There is no meaningful distinction between the "charge" referred to by the Supreme Court above and the "alternative theory of culpability" at issue in the Gooden line of cases. The belated insertion of the alternative theory in the trial court's charge to the jury is "calculated to injure the rights of [a] defendant," since he was never apprised of the State's intention to prosecute him on the distinct, alternative theory. Tex.Const. Art. I, Sec. 10. The jury is not guided by the trial court to deliberate on the defendant's guilt or innocence "as charged" in the indictment. Due process and due course of law are breached by such a practice.

The panel also relied on Cupp v. Naughten, 414 U.S. 141, 94 S. Ct. 396, 38 L. Ed. 2d 368 (1973), for the conclusion that the inclusion of an alternative theory of culpability in that part of the trial court's charge which applies the law to the facts of the case does not violate federal due process rights. U.S.Const. XIV Amendment. That case considered whether a "presumption of truthfulness"[1] instruction in a state court jury charge violated the habeas petitioner's due process rights. The case is distinguishable.

*309 First, the Supreme Court noted that the Oregon Court of Appeals held provision of the instruction was not error. The Oregon Supreme Court denied a petition for review. The instruction had "an independent origin in Oregon practice" and was upheld previously against a constitutional challenge before the Oregon Supreme Court. Id., 414 U.S. at 144-145, 94 S. Ct. at 399. The Supreme Court was giving "appropriate respect for the deliberative judgment of a state in so basic an exercise of its jurisdiction." Id., 414 U.S. at 149, 94 S. Ct. at 401. This "jurisdiction" has concluded the provision of an alternative theory of culpability in applying the law to the facts is not only error, but fundamental error "calculated to injure the rights of [a] defendant" and cognizable in the interest of justice. See Articles 36.19 and 40.09(13), V.A.C.C.P.

Second, "a single instruction to a jury may not be judged in artificial isolation,..." Cupp v. Naughten, 414 U.S. at 146-147, 94 S. Ct. at 400. It was in discussing this method of reviewing a "single instruction" that the Court wrote:

... the question is ... whether the ailing instruction by itself so infected the entire trial that the resulting conviction violates due process.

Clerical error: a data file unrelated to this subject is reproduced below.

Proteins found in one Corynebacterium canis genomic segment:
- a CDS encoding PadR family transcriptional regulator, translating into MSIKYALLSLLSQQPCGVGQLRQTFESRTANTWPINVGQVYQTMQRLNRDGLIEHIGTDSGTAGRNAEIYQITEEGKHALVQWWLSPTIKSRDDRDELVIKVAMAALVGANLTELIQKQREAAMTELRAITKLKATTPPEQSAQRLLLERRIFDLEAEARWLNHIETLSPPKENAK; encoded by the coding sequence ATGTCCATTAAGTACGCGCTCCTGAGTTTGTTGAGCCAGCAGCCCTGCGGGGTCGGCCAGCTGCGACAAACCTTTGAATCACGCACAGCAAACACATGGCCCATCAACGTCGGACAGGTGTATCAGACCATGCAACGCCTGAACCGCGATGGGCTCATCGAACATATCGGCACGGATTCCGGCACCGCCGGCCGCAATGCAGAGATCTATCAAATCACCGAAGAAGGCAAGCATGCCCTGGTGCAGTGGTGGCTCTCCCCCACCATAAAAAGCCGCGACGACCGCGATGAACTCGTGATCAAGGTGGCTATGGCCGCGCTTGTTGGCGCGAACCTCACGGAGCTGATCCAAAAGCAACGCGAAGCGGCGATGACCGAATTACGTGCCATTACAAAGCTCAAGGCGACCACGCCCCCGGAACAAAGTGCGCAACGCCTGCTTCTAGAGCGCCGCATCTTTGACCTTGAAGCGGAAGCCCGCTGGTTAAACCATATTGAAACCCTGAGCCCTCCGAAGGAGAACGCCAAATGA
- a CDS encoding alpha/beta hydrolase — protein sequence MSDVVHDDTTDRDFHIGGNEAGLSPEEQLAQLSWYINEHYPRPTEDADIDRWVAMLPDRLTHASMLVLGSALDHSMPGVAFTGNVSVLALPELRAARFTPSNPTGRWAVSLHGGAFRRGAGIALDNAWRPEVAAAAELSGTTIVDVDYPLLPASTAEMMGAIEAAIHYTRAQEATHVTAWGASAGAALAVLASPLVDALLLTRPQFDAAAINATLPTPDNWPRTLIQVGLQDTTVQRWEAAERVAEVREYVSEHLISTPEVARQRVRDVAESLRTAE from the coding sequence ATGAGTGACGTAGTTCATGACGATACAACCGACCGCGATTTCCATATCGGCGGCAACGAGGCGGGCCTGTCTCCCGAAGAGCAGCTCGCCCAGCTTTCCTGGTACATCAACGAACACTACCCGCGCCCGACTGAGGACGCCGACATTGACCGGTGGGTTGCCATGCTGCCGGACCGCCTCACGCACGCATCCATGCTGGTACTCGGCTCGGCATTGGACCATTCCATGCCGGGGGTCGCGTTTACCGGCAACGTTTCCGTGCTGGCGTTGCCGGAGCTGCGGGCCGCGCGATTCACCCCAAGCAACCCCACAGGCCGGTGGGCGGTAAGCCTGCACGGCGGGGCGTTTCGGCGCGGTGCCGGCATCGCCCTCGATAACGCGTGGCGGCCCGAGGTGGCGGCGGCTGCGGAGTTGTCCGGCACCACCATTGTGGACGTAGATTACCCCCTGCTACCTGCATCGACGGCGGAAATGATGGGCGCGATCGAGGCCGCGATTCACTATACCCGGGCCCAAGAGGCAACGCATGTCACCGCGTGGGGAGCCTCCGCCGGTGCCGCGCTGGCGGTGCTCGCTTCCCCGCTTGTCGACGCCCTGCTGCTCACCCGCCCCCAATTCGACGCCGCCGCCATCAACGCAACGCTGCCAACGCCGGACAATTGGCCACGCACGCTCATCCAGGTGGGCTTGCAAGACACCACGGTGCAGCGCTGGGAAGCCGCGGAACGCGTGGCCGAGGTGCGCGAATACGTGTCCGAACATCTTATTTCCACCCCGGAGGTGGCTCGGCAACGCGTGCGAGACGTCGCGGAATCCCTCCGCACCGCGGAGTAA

Id., 414 U.S. at 147, 94 S. Ct. at 400.

We are not here concerned with a single, isolated instruction, but the essence of the trial court's charge to the jury: the application of the law to the facts.

Finally, even should federal courts determine the error at issue here is not violative of the federal right to due process as secured by the Fourteenth Amendment, the error breaches our citizens' right to due course of law as secured to them under the Texas Constitution, Art. I, Section 19.

Ex parte Gomez, 389 S.W.2d 308 (Tex.Cr. App.) is relied on by the panel, but the precedential value of that decision, as it applies to the issue now before us, must be seriously questioned. The precise defect in the court's charge was never identified. No authority is cited for the blanket proposition that errors in the court's charge cannot be raised by habeas corpus. No discussion is made of the standard of review on direct appeal when timely objection is not made.

For the foregoing reasons, I vigorously dissent from the denial of petitioner's motion for rehearing in this cause.

CLINTON, Judge, dissenting.

In an original opinion delivered December 13, 1978 a panel of this Court denied post-conviction habeas corpus relief sought under Article 11.07, V.A.C.C.P. The sole contention addressed by the Court was a "Robinson" error in the charge to the jury, Robinson v. State, 553 S.W.2d 371 (Tex. Crim.App.1977). It has been sufficiently shown that the opinion of the Court was delivered and its mandate issued during a time when petitioner was without counsel in this cause.[1] Upon his obtaining new counsel, given the circumstances outlined in the footnote below, we recalled the mandate and granted leave to file motion for rehearing January 31, 1979. The Court now overrules the motion without written opinion. I dissent.

Petitioner claims relief not only because of a fundamental error in the charge of the court, as noted in our original opinion, but also because he was denied effective assistance of counsel on appeal from his conviction since his attorney failed to raise the fundamental defect in the charge of the court as a ground of error, a contention the panel opinion does not decide.[2] The indictment *310 in the primary case, whose date does not clearly appear, alleges the offense of aggravated robbery on August 24, 1975 in that petitioner then and there:

"while in the course of committing theft... intentionally and knowingly threatened and placed the complainant in fear of imminent bodily injury and death, by using and exhibiting a deadly weapon, namely, a pistol."

November 12, 1975 a jury returned a verdict finding petitioner guilty of aggravated robbery as charged in the indictment and on the same day assessed punishment at confinement for a period of 30 years.[3] November 26, 1975 the trial court sentenced defendant to confinement at not less than 5 nor more than 30 years and remanded him to the custody of the sheriff to carry out the sentence. On that same date notice of appeal was given.